Click here to

Session: Multi-Disciplinary General ePoster Viewing [Return to Session]

Virtual Collision Checks with a Laser Scanning and Depth Sensing Camera

B Posehn1*, H Clark2, (1) University Of British Columbia, Vancouver, BC, CA, (2) British Columbia Cancer Agency, Surrey, BC, CA


PO-GePV-M-206 (Sunday, 7/25/2021)   [Eastern Time (GMT-4)]

Purpose: Radiotherapy with non-coplanar beams typically require patients to attend a mock treatment ('collision check') wherein the motions of a radiotherapy plan are performed with the patient immobilized, but without radiation delivery. Treatment staff observe clearance throughout the simulation. Collision checks require LINAC time, staff time, and patient travel. Alternatively, plans and support structures can be conservatively designed to avoid the need for collision checks, but this can limit available beam orientations and patient setups (e.g., arms up) and result in sub-optimal plans. In this work we demonstrate that virtual simulation of collision checks are possible using a low-cost hand-held laser scanning and depth sensing (LiDAR) camera.

Methods: An inexpensive ($500 USD) camera was built using a Raspberry Pi, an Intel RealSense L515 LiDAR camera module, and a 3D-printed housing. Models of a General Electric CT scanner and Varian TrueBeam LINAC, including couches, were captured. Models were spatially registered, and the LINAC model was rigged for virtual motion. An anthropomorphic phantom placed on the CT couch was LiDAR scanned, registered to the base CT model, and a 3D mesh model was extracted. It was then virtually transferred to the LINAC. LINAC rotational motion was simulated via a Minkowski product and intersection tests were performed to identify intentionally-created collision scenarios.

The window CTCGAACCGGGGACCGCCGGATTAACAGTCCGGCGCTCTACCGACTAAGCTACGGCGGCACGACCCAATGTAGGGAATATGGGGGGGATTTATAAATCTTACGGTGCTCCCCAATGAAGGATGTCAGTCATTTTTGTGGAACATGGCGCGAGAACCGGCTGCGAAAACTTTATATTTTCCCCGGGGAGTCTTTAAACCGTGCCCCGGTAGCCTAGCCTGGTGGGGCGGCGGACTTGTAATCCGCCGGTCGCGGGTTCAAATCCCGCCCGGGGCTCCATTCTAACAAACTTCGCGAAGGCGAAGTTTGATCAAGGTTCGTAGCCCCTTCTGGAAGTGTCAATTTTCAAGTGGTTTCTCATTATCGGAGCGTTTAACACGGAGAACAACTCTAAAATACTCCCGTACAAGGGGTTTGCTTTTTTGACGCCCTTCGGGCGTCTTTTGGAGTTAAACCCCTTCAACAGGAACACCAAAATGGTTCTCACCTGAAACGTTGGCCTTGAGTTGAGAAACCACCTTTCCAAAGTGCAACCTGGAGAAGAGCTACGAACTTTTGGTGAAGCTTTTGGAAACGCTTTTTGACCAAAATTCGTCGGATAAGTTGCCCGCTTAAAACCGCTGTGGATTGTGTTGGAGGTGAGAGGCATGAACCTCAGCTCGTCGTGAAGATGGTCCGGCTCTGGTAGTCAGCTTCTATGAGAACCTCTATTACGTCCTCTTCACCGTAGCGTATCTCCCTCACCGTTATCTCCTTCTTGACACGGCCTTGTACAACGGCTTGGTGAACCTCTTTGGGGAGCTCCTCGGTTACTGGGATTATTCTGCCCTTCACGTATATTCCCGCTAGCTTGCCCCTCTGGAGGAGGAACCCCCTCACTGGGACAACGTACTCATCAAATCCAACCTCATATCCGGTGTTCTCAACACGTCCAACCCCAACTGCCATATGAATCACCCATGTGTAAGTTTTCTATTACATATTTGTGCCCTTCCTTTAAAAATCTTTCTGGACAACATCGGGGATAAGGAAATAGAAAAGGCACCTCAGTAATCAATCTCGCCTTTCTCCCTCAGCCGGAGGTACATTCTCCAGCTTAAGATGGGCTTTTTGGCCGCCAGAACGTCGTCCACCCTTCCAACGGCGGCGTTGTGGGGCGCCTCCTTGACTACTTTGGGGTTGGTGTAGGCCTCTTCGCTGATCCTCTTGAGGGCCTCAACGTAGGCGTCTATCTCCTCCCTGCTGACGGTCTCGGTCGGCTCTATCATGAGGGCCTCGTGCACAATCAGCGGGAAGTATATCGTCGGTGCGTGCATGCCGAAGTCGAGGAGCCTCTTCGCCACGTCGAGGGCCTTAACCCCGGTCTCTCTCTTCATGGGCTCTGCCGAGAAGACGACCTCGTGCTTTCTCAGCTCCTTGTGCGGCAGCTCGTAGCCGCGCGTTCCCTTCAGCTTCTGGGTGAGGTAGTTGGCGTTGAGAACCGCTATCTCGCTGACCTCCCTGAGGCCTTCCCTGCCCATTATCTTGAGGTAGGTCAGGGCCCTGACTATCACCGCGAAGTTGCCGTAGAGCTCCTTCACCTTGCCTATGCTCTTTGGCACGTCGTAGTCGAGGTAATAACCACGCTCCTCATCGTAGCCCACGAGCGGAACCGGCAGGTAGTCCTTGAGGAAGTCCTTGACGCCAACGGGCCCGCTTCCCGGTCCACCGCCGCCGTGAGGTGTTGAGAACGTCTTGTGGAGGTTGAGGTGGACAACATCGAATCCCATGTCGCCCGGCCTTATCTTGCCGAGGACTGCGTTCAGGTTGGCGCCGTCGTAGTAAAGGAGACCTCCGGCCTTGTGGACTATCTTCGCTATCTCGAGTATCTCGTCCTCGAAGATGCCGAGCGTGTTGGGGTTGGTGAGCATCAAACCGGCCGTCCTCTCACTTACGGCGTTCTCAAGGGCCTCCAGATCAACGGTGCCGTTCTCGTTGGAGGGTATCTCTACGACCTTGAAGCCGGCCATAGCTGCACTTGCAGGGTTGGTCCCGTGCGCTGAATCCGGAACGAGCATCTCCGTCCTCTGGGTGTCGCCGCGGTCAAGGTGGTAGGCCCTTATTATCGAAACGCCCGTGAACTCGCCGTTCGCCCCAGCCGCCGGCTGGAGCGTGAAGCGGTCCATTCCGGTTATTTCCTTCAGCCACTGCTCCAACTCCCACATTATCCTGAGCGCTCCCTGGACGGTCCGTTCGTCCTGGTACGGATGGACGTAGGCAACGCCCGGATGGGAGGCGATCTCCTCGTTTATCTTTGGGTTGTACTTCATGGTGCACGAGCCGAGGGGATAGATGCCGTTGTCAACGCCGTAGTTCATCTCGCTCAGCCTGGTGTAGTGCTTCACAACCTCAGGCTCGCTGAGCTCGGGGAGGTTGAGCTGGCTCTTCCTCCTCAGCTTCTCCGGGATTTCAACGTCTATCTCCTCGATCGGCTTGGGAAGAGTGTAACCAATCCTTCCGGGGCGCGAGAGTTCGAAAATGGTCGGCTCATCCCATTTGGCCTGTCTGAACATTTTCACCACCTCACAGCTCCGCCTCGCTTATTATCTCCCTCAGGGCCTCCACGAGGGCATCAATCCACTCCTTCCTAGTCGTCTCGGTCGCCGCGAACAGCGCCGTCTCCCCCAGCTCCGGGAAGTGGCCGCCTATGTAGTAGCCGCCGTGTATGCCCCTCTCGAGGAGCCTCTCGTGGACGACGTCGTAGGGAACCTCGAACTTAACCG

Results: Spatial errors in the LIDAR-scanned surfaces were dependent on the material, ranging from the LINAC exterior (±0.7 mm) to glossy carbon fibre (±2.1 mm). In the absence of other positional uncertainties (e.g., support structures), couch-LINAC collisions due to couch translation could be predicted virtually within approximately 2.2 mm.

Conclusion: Virtual collision checks have the potential to reduce resource usage for plans with non-coplanar beams, atypical patient setups, and bulky support structures. By allowing radiotherapy planners to simulate collision checks as part of the planning stage, additional treatment options are possible.



    Not Applicable / None Entered.


    Not Applicable / None Entered.

    Contact Email